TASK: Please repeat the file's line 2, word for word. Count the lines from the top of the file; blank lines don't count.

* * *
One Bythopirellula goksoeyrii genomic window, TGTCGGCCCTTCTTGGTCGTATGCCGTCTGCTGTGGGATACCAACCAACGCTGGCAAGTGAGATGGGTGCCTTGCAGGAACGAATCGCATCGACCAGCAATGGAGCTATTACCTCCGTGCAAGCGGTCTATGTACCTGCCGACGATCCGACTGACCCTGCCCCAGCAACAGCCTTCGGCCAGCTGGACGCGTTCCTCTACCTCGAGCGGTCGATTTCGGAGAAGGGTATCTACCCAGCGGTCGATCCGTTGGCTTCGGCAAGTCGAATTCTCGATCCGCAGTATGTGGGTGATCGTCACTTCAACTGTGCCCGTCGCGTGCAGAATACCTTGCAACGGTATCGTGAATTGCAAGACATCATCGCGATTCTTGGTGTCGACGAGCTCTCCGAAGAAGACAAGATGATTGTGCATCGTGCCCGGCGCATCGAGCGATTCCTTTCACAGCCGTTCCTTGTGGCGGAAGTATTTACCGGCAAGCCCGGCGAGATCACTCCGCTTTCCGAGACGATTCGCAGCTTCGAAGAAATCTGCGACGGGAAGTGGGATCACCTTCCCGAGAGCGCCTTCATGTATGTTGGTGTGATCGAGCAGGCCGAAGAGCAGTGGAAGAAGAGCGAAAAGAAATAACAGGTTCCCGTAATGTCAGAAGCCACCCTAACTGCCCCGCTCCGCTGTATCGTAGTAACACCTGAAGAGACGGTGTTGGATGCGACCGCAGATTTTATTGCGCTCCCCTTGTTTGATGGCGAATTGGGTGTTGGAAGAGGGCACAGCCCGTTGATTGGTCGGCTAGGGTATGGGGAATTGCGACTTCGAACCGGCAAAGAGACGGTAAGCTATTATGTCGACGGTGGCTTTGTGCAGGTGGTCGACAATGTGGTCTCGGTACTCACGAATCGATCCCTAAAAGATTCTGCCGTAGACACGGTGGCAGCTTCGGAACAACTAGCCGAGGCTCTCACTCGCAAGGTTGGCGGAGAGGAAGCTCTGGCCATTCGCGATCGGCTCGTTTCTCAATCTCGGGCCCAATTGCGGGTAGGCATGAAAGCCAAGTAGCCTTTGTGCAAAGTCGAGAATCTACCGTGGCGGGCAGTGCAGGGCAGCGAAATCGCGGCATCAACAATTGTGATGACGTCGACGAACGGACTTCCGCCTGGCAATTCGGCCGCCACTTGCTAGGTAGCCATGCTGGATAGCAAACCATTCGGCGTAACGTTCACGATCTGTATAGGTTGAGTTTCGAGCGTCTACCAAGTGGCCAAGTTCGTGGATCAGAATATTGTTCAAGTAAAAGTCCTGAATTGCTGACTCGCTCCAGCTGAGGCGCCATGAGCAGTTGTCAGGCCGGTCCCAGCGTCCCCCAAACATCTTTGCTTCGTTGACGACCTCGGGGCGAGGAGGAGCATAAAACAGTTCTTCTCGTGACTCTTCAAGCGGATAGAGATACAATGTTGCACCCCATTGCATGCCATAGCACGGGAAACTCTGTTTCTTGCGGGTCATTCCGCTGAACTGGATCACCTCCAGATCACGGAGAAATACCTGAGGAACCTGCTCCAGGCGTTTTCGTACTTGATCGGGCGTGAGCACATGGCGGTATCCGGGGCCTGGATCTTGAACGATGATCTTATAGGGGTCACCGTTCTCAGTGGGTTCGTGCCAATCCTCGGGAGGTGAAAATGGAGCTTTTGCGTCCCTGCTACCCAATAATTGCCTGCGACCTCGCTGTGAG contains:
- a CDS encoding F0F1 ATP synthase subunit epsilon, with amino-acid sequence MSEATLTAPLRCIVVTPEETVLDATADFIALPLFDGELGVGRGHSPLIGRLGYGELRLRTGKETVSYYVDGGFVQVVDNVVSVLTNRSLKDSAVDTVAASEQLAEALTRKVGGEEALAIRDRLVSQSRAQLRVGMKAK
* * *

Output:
- a CDS encoding F0F1 ATP synthase subunit epsilon, with amino-acid sequence MSEATLTAPLRCIVVTPEETVLDATADFIALPLFDGELGVGRGHSPLIGRLGYGELRLRTGKETVSYYVDGGFVQVVDNVVSVLTNRSLKDSAVDTVAASEQLAEALTRKVGGEEALAIRDRLVSQSRAQLRVGMKAK